Friday, December 26, 2014

Putin Signs New Military Doctrine: Names NATO, U.S. As Main Threat, Test Fires New ICBM

The land of Magog continues to strengthen their military with the U.S. and NATO in its crosshairs:

Last week, after the unanimous passage of theUkraine Freedom Support Act of 2014 in Congress, which made legal the provision of US "lethal aid" to Kiev and which Russia blasted as an act of aggression and promised that it would merely accelerate the deterioration of relations between Russia and the west, we wrote that "World Awaits Russian Response As Obama Makes "Lethal Aid" To Ukraine Legal." We didn't have long to wait: one short hour ago, Putin adopted an updated version of its military doctrine, which "reflects the emergence of new threats against its national security" and which names both the NATO military buildup on Russia's borders, as well as the US and the destabilized situation in some regions (read Ukraine) as the main foreign threats to Russian security. The doctrine update also, for the first time, put protection of Russian national interest in the Arctic (read oil and nat gas) among the key priorities for Russia's armed forces.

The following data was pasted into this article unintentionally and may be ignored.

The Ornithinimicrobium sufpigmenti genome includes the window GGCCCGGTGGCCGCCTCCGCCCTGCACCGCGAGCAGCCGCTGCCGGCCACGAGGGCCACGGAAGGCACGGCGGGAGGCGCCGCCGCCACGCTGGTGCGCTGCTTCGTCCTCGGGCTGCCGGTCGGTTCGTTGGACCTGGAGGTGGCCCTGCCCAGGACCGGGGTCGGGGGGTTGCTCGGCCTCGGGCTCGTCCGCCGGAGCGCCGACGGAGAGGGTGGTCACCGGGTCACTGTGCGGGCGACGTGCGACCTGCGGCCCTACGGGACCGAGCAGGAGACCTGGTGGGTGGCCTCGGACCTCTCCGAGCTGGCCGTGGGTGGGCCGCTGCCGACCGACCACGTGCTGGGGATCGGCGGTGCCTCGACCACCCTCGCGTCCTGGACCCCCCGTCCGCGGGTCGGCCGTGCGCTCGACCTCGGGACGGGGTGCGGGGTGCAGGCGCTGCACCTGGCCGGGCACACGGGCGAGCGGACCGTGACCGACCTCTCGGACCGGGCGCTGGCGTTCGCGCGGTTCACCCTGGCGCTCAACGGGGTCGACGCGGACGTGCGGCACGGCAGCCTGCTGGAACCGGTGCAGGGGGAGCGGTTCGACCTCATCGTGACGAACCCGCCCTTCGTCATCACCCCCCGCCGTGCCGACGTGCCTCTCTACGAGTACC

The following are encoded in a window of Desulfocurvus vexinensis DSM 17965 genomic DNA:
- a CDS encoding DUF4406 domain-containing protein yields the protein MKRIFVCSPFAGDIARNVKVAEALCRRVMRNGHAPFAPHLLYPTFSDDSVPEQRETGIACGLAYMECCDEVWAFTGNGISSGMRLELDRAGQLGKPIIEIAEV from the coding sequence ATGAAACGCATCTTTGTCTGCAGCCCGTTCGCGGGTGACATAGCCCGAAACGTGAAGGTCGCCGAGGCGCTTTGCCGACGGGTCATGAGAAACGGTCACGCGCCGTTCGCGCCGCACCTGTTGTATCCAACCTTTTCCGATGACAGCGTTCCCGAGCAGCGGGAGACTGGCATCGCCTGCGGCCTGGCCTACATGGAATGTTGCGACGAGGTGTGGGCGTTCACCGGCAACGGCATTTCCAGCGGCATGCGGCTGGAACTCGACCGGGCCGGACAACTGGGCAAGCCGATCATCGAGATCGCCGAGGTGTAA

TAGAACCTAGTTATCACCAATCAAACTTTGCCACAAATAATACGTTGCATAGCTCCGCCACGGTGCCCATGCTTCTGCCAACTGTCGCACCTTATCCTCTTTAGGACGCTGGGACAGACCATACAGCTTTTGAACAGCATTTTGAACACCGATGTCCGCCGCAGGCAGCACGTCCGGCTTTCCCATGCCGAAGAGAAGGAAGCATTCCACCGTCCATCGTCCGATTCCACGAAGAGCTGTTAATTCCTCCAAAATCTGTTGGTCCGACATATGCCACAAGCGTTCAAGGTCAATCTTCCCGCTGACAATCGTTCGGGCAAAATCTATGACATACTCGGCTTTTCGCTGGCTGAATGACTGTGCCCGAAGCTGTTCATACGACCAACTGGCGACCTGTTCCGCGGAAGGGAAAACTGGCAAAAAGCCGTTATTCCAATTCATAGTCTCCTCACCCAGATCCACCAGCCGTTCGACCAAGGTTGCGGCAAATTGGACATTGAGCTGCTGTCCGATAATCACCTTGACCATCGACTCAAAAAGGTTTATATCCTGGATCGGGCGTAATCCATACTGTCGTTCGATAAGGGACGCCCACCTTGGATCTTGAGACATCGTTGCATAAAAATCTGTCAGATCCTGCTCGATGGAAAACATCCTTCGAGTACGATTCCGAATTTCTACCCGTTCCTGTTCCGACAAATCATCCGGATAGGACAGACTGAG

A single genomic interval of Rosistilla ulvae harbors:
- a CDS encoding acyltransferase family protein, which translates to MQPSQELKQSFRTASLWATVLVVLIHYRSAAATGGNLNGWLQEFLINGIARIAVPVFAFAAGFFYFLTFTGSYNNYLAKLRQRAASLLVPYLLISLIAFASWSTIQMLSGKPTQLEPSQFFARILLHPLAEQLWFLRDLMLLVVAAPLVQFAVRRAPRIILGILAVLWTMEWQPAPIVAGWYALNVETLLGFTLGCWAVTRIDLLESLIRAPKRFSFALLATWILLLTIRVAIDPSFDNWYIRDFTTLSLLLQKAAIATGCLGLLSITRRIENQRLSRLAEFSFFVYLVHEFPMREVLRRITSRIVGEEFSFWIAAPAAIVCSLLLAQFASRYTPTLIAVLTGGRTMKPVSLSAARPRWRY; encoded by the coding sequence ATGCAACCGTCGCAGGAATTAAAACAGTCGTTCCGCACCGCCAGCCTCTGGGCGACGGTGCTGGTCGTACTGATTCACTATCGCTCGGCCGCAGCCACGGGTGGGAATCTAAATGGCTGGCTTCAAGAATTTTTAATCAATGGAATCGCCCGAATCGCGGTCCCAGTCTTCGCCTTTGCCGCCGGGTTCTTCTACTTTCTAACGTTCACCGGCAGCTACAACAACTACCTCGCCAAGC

In other words, Putin is not only not backing down, but has once again explicitly warned NATO that any western action, either in Ukraine or elsewhere, will have a proportional response.

Among the highlights of the new doctrine:

  • Russia's military doctrine names NATO military buildup, destabilized situation in some regions among main external threats to security
  • Russia's new military doctrine puts protection of national interests in Arctic among priorities for Armed Forces for the first time
  • Territorial claims to Russia and its allies, intervening in domestic policy main military threats
  • Likelihood of large-scale war against Russia decreased, but some security threats continue to grow
  • Anti-missile shields, 'global strike' concept, plans of placing weapons in space are external military threats to Russia
  • Attempts to destabilize situation in Russia, terrorist activities are country's main internal threats

The new doctrine was approved on Friday by President Vladimir Putin. Its core remains unchanged from the previous version. The Russian military remains a defensive tool which the country pledges to use only as a last resort. Also unchanged are the principles of the use of nuclear weapons which Russia adheres to. Their primary goal is to deter potential enemies from attacking Russia, but it would use them to protect itself from a military attack – either nuclear or conventional – threatening its existence.